The 2012 class of inductees into the Country Music Hall of Fame were revealed this morning during a press event at the Hall. For more in depth coverage keep an eye on musicrow.com for Bobby Karl’s insider report.
Modern Era: Garth Brooks
Billboard and the Nielsen Company have named Garth Brooks “the Best-Selling Artist of the SoundScan Era” with more than 128 million albums sold. The Oklahoma native signed with Capitol Records Nashville, and his self-titled debut album featuring the No. 1 hits “If Tomorrow Never Comes” and “The Dance” was released in 1989. It went on to become the top-selling country album of the ‘80s and has since sold over 10 million copies. Brooks’ second album No Fences arrived in 1990 and cemented his superstar status with the smashes “Friends in Low Places,” “Unanswered Prayers,” “Two of a Kind (Workin’ On a Full House),” and “The Thunder Rolls.”
Brooks’ third album Ropin’ The Wind made history when it became the first Country album ever to debut at No. 1 on both the Billboard Top 200 and Top Country Albums charts. It went on to win the 1992 CMA Album of the Year Award and earn Brooks his first Grammy Award. His status as an entertainer is legendary, and his four CMA Entertainer of the Year wins has been matched only by Kenny Chesney. In 1997, he took over New York City and drew the largest-ever concert to Central Park. “Garth – Live From Central Park” was HBO’s most-watched and highest-rated original program of the year. In 2007, he made history again when his single “More Than A Memory” debuted at No. 1 on Billboard’s Country Singles Chart. In 2008, he performed at the inauguration of President Barack Obama, and began performing his acoustic residency at the Wynn Las Vegas. In 2010, Brooks performed nine sold-out shows at Nashville’s Bridgestone Arena to raise money for The Community Foundation of Middle Tennessee for flood relief. The concerts raised $5 million and set a record in Tennessee for ticket sales by a single performer.
Veterans Era — Connie Smith
Connie Smith, born Constance June Meador in Elkhart, Ind., was signed to RCA Victor Records in 1964 by Chet Atkins. Her recording of Bill Anderson’s “Once A Day” was rushed to radio and went on to become the first debut single from a female artist to hit No. 1. Following the song’s success, she was named Billboard’s Most Promising Female Country Artist and was nominated for three Grammy Awards.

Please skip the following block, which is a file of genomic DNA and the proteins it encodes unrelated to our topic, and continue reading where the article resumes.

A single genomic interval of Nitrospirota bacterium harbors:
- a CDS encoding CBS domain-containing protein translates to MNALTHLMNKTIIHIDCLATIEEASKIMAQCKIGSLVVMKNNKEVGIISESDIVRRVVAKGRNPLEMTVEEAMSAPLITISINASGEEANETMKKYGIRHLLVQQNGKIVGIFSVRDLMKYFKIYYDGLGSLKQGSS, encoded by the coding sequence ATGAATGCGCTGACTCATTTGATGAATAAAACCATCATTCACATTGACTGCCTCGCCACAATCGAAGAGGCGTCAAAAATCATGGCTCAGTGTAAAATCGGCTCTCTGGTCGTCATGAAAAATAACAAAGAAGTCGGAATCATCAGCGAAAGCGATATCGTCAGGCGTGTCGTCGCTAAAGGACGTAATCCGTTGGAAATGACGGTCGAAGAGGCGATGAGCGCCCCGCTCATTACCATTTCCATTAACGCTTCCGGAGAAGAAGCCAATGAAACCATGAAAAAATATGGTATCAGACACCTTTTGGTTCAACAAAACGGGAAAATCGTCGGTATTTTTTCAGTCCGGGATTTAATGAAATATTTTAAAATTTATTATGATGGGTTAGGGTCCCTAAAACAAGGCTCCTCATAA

Her self-titled debut album spent seven weeks at No. 1, and its second single “Then and Only Then” (also penned by Anderson) hit No. 4. In 1965, Smith fulfilled her childhood dream of joining the Grand Ole Opry. A member of the Grand Ole Opry for over 45 years, she also released hits like “If I Talked To Him,” “Ain’t Had No Lovin’,” “The Hurtin’s All Over,” and more. She began recording more gospel oriented material in the late ‘60s, and went into semi-retirement in 1979 to concentrate on raising her five children. In the early ‘90s, she signed with Warner Bros. and worked with Marty Stuart as her producer. The two were married in 1997, and have proven to be great musical collaborators. Smith’s 2011 album Long Line of Heartaches (Sugar Hill) was produced by Stuart and hailed as one of the year’s best country recordings.
Recording or Touring Musician — Hargus “Pig” Robbins
Robbins is one of the most accomplished Nashville session piano and keyboard players in history. He was born in Spring City, TN in 1938. An accident blinded him in one eye at the age of two, and by age four he lost his vision completely. While studying at the Nashville School for the Blind, he learned to play classical music on piano and began to play country songs by ear after hearing them on the radio.
He has recorded with legendary country artists such as Bobby Bare, Patsy Cline, Willie Nelson, Roy Orbison, Dolly Parton, Ray Price, Charley Pride, Connie Smith, Hank Snow, Ernest Tubb and more. His work can be heard on Cline’s “Walkin’ After Midnight” and “I Fall To Pieces.” He also played on Bob Dylan’s landmark 1966 album Blonde on Blonde, and classic country recordings like Crystal Gayle’s “Don’t It Make My Brown Eyes Blue” and Charlie Rich’s “Behind Closed Doors.” He released eight solo albums in the ‘60s and ‘70s, and remained in demand as a session player through the ‘80s, ‘90s and early ‘00s. In 1976 he won CMA Instrumentalist of the Year. Thirty-four years later in 2000, he won the CMA Musician of the Year Award.
Fans were able to watch the live announcement online at www.livestream.com/CMA.